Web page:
A case for an Emmy (or more) for 'Foyle's War'

Mary McNamara
Contact ReporterLos Angeles Times Television Critic
'Foyle's War' deserves an Emmy or more for its acting and well-written scripts

Many claimed to be shocked at last year's Emmys when PBS' "Sherlock" swept most of the best miniseries or movie categories, winning for lead actor, supporting actor and writing, in addition to many craft awards. But the only truly surprising thing was the surprise itself. From the moment it premiered, "Sherlock" made the Best Show Ever lists of critics and fans alike. "Sherlock" is exquisite, significant storytelling and deserved recognition.

Full Coverage: Emmys 2015

You know what other similarly constructed British show fits that description? "Foyle's War."

Created and written almost entirely by bestselling novelist Anthony Horowitz, "Foyle's War" is the Mona Lisa of television: small, quiet, utterly hypnotic and mysteriously perfect.

And finally, thanks to the intervention of streaming service Acorn TV, which specializes in British programming, "Foyle's War" made its U.S. debut this year (with PBS picking it up locally in syndication this month), making it an official Emmy contender and giving voters their first, and last, chance to honor one of the best shows of the century.

So, ladies and gentlemen of the Television Academy, please do your duty.

For more than 10 years and eight seasons, the adventures of Det. Chief Supt. Christopher Foyle (Michael Kitchen) have drawn universal praise from critics and deep devotion from the audience. Set initially in a small southern coastal town during World War II and then London during the years following, "Foyle's War" is a historical epic disguised as a British detective series.

A veteran of the First World War assigned to fight the second on the homefront, DCS Foyle, along with his irrepressible young driver, Sam (Honeysuckle Weeks), and stoic Det. Sgt. Paul Milner (Anthony Howell), took on villainy in many forms, including murder, blackmail, looting, racism and germ warfare.

ITV Studios, which produced the show, canceled it after the fifth season, forcing Horowitz to discard stories from the middle war years (weep with me for the lost scripts of "Foyle's War") so his characters could go out celebrating the war's end. But the discerning public demanded more, and so Foyle returned, transitioning to peacetime before reluctantly joining MI5. (Sam came along, though not Milner.)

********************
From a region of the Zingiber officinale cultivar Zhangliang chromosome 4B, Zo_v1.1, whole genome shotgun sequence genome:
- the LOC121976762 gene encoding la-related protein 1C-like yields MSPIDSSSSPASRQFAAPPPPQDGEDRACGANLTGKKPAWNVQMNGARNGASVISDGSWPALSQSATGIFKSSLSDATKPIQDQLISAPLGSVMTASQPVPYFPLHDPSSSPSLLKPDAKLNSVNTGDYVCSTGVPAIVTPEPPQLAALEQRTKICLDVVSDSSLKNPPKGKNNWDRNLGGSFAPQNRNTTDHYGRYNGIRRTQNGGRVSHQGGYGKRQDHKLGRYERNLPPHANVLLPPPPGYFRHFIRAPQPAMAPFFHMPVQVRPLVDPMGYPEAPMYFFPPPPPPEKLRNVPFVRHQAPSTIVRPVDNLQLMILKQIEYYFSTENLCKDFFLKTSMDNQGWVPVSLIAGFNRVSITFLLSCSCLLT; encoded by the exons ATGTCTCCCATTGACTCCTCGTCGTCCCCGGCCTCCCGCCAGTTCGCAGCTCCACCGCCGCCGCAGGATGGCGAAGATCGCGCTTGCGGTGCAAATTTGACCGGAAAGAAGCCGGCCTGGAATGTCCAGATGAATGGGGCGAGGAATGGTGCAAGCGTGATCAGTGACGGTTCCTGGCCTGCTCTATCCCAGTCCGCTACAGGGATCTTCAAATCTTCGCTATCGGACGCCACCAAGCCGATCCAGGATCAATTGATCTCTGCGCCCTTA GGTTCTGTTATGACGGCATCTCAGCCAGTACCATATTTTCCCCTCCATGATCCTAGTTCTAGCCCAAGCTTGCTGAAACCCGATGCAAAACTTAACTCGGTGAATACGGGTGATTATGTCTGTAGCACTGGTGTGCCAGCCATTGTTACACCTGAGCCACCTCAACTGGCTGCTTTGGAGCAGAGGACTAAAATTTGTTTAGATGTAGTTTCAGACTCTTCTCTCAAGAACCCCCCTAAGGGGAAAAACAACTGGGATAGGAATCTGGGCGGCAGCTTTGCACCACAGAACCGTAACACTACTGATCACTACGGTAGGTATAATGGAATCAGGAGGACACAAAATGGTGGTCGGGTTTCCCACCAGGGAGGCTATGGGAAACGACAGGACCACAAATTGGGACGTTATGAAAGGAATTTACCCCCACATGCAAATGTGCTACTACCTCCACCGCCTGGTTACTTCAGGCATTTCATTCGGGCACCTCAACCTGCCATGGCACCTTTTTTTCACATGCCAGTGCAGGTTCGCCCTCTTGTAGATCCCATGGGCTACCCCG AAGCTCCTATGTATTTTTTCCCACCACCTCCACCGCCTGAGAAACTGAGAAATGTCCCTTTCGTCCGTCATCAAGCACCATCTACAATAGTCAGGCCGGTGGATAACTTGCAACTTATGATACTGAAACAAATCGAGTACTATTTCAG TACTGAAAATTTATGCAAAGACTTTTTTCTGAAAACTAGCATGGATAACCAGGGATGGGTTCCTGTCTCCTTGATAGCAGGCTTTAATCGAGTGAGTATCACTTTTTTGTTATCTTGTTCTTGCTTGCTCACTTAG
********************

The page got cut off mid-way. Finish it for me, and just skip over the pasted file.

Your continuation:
A small and often silent man, as kind as he is morally rigorous, Foyle stands guard over basic humanity as the whirlwind of war and modernity threatens to uproot the good with the bad. Year after year, he has been brought to vivid vibrant life by Kitchen, an actor of rare and controlled brilliance. Each season, he gave the performance of a hundred lifetimes while appearing to do little more than shrug off his coat, bite his lip and refuse endless offers of tea.

Composer John Adams and artist Agnes Martin are all well and good, but if you want to understand the power and importance of Minimalism, watch Michael Kitchen in "Foyle's War."

In contrast, Weeks took Sam from sweetly comic relief to the more sober embodiment of postwar reality. Married to a new MP, Sam's life reflected the realities of a struggling economy and the frustration many women, now forced to choose between career and family, began to feel.

All while thwarting crime and conspiracy of an increasingly modern nature — the final episodes dealt with nationalism, terrorism, the tyranny of oil interests and the realization that war crimes are never limited to one side of any conflict. Horowitz, who continues to produce bestselling novels, including most recently "Moriarty," drew his stories from actual history and his attention to detail and nuance is surpassed only by his devotion to character and the spare beauty of his writing.

Last year, ITV once again pulled the plug, and the final episode of the series, "Elise," is what the American-based Acorn TV, which has co-produced the series since its return, will submit in all the relevant television movie categories — some of which it better win, despite the low-key nature of its radiance and, perhaps more significant, the famous long-standing refusal of its leading man to do any publicity.

Neither should matter at all if the awards are truly about excellence.

Twitter: @marymacTV

ALSO:

Timeline: Emmy winners through the years

Video: Emmy contender live chats

Full Coverage: The Envelope

Copyright © 2016, Los Angeles Times
86°